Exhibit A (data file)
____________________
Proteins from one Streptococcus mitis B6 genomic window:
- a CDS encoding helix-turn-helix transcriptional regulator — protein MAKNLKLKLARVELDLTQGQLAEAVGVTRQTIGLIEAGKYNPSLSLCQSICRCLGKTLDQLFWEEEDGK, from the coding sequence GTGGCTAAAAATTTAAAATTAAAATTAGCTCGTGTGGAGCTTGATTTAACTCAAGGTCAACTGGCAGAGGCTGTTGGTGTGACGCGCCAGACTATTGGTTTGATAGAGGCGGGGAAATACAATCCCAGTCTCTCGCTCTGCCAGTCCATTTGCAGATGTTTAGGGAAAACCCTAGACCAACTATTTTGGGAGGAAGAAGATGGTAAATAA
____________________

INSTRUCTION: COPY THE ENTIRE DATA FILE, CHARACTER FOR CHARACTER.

Proteins from one Streptococcus mitis B6 genomic window:
- a CDS encoding helix-turn-helix transcriptional regulator — protein MAKNLKLKLARVELDLTQGQLAEAVGVTRQTIGLIEAGKYNPSLSLCQSICRCLGKTLDQLFWEEEDGK, from the coding sequence GTGGCTAAAAATTTAAAATTAAAATTAGCTCGTGTGGAGCTTGATTTAACTCAAGGTCAACTGGCAGAGGCTGTTGGTGTGACGCGCCAGACTATTGGTTTGATAGAGGCGGGGAAATACAATCCCAGTCTCTCGCTCTGCCAGTCCATTTGCAGATGTTTAGGGAAAACCCTAGACCAACTATTTTGGGAGGAAGAAGATGGTAAATAA